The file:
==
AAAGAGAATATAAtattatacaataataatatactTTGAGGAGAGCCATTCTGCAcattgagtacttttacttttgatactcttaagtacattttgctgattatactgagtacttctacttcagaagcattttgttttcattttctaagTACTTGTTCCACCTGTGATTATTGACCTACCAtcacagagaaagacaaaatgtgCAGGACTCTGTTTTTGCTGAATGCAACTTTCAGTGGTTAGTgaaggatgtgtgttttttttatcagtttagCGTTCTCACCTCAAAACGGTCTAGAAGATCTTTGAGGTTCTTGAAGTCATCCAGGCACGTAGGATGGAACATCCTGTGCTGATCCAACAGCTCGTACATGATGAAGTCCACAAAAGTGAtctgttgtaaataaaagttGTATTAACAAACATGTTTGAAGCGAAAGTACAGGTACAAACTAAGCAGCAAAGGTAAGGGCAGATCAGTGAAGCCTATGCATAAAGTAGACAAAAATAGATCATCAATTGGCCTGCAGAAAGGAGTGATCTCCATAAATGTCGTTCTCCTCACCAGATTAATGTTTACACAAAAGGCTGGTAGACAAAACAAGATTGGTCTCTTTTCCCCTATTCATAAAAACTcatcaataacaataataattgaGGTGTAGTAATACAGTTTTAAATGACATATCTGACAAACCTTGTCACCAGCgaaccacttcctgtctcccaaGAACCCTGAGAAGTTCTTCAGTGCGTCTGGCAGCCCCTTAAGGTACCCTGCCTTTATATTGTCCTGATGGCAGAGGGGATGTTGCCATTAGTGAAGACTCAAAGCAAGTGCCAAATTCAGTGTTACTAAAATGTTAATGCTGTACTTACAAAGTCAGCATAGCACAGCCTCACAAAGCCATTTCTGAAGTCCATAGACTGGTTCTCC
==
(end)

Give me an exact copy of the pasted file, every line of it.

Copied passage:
AAAGAGAATATAAtattatacaataataatatactTTGAGGAGAGCCATTCTGCAcattgagtacttttacttttgatactcttaagtacattttgctgattatactgagtacttctacttcagaagcattttgttttcattttctaagTACTTGTTCCACCTGTGATTATTGACCTACCAtcacagagaaagacaaaatgtgCAGGACTCTGTTTTTGCTGAATGCAACTTTCAGTGGTTAGTgaaggatgtgtgttttttttatcagtttagCGTTCTCACCTCAAAACGGTCTAGAAGATCTTTGAGGTTCTTGAAGTCATCCAGGCACGTAGGATGGAACATCCTGTGCTGATCCAACAGCTCGTACATGATGAAGTCCACAAAAGTGAtctgttgtaaataaaagttGTATTAACAAACATGTTTGAAGCGAAAGTACAGGTACAAACTAAGCAGCAAAGGTAAGGGCAGATCAGTGAAGCCTATGCATAAAGTAGACAAAAATAGATCATCAATTGGCCTGCAGAAAGGAGTGATCTCCATAAATGTCGTTCTCCTCACCAGATTAATGTTTACACAAAAGGCTGGTAGACAAAACAAGATTGGTCTCTTTTCCCCTATTCATAAAAACTcatcaataacaataataattgaGGTGTAGTAATACAGTTTTAAATGACATATCTGACAAACCTTGTCACCAGCgaaccacttcctgtctcccaaGAACCCTGAGAAGTTCTTCAGTGCGTCTGGCAGCCCCTTAAGGTACCCTGCCTTTATATTGTCCTGATGGCAGAGGGGATGTTGCCATTAGTGAAGACTCAAAGCAAGTGCCAAATTCAGTGTTACTAAAATGTTAATGCTGTACTTACAAAGTCAGCATAGCACAGCCTCACAAAGCCATTTCTGAAGTCCATAGACTGGTTCTCC